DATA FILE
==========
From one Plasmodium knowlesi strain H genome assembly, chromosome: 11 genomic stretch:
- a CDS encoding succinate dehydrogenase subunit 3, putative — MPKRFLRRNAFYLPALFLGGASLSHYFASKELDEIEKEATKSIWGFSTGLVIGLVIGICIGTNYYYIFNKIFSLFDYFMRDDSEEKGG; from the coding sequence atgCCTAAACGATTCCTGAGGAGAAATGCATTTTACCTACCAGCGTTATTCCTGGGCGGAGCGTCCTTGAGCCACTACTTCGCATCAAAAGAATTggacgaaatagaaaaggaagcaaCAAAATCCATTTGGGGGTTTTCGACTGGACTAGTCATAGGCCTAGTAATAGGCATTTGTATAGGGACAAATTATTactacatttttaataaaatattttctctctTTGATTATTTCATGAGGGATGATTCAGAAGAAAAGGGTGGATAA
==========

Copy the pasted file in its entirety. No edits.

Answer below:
From one Plasmodium knowlesi strain H genome assembly, chromosome: 11 genomic stretch:
- a CDS encoding succinate dehydrogenase subunit 3, putative — MPKRFLRRNAFYLPALFLGGASLSHYFASKELDEIEKEATKSIWGFSTGLVIGLVIGICIGTNYYYIFNKIFSLFDYFMRDDSEEKGG; from the coding sequence atgCCTAAACGATTCCTGAGGAGAAATGCATTTTACCTACCAGCGTTATTCCTGGGCGGAGCGTCCTTGAGCCACTACTTCGCATCAAAAGAATTggacgaaatagaaaaggaagcaaCAAAATCCATTTGGGGGTTTTCGACTGGACTAGTCATAGGCCTAGTAATAGGCATTTGTATAGGGACAAATTATTactacatttttaataaaatattttctctctTTGATTATTTCATGAGGGATGATTCAGAAGAAAAGGGTGGATAA